If shareholders do not exercise those rights, self-interest and cronyism very quickly sets in. Worse, the cycle becomes self-fulfilling. When shareholders vote with their feet and not their hands, vested interests learn a very dangerous lesson. Once learnt, the problems tend to get worse over time, not better.

All of this means that it is more important than ever that shareholders pay attention to what is going on at their companies. If you are a shareholder in a company, you are the owner of the business. Make a point of engaging with your board - they are there to represent you. Most importantly, take the time to vote at shareholder meetings, and if you’re unhappy, vote with your hands, not your feet! You own the companies that you invest into. The people running them are supposed to be working for you.

 

Miles Staude of Staude Capital Limited in London is the Portfolio Manager at the Global Value Fund (ASX:GVF). This article is the opinion of the writer and does not consider the circumstances of any individual.

 

7 Comments
Janine
December 17, 2020

Voting at an AGM is our only way to be heard, we must make it a priority to read the agenda, notes and make an informed decision.

John Symonds
December 14, 2020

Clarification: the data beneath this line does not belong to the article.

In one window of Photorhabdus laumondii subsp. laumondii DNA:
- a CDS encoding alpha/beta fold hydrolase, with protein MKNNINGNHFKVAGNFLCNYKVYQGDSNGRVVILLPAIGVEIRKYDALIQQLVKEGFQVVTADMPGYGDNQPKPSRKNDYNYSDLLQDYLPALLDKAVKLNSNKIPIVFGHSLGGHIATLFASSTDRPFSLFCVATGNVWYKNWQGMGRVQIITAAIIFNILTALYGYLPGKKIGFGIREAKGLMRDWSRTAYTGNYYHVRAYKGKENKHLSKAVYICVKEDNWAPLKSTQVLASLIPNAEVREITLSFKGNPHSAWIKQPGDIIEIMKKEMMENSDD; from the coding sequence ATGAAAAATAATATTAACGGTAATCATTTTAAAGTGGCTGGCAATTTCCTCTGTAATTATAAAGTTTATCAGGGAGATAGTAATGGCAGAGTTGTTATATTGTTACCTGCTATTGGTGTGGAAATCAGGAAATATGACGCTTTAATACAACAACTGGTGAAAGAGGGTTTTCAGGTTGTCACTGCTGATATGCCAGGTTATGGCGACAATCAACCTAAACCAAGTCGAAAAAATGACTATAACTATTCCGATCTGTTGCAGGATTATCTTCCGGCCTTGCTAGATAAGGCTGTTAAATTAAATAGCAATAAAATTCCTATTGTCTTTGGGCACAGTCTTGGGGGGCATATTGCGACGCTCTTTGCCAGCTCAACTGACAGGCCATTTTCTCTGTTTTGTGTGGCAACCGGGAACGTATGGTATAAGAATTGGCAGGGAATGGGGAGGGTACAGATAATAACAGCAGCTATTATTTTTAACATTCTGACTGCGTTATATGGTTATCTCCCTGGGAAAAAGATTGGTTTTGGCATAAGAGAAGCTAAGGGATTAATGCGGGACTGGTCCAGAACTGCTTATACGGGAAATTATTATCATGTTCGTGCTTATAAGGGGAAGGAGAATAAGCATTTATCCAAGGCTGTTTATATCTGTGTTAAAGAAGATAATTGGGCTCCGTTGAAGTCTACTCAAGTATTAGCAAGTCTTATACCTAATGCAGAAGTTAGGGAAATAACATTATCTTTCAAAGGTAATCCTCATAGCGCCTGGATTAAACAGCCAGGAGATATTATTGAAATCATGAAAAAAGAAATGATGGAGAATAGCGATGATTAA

I used to vote at the various AGMs but have never been satisfied with a reply. My "pet hate" is when Officers
Give themselves a bonus even though the company has NEVER turned a profit. Voting analysis seems too
hard for the shareholders to be given.

Peter
December 11, 2020

For small shareholders in Australia the Australian Shareholders Association provides an easy effective way for your vote to count or at least have influence! Beats me why people don't stop whinging and simply do something positive like assign the ASA as your proxy!

Rod.
December 17, 2020

Spot on Peter,
when I was much younger I met an Older Gentleman at an AGM over a cup of tea.
He advised me to assign my proxy to the ASA.
For all the reasons you outlined this a sensible course of action for the "small" investor.
Now that I am much Older and hopefully a Gentleman I pass this advice on to anyone who is prepared to listen.
Similarly with GVF Miles and Emma provide an avenue for the small investor to have serious Professionals work and do the "hard" analysis for them and use sensible Activism for the benefit of many Not the Few.
Good Luck.

JAMES
December 10, 2020

Yes, excellent article. Miles's final paragraph sums it up perfectly. If you are not happy then do something about it - and vote. You may well be surprised at the very high number of shareholders that agree with you - and the changes that can be made to happen.

Michael
December 10, 2020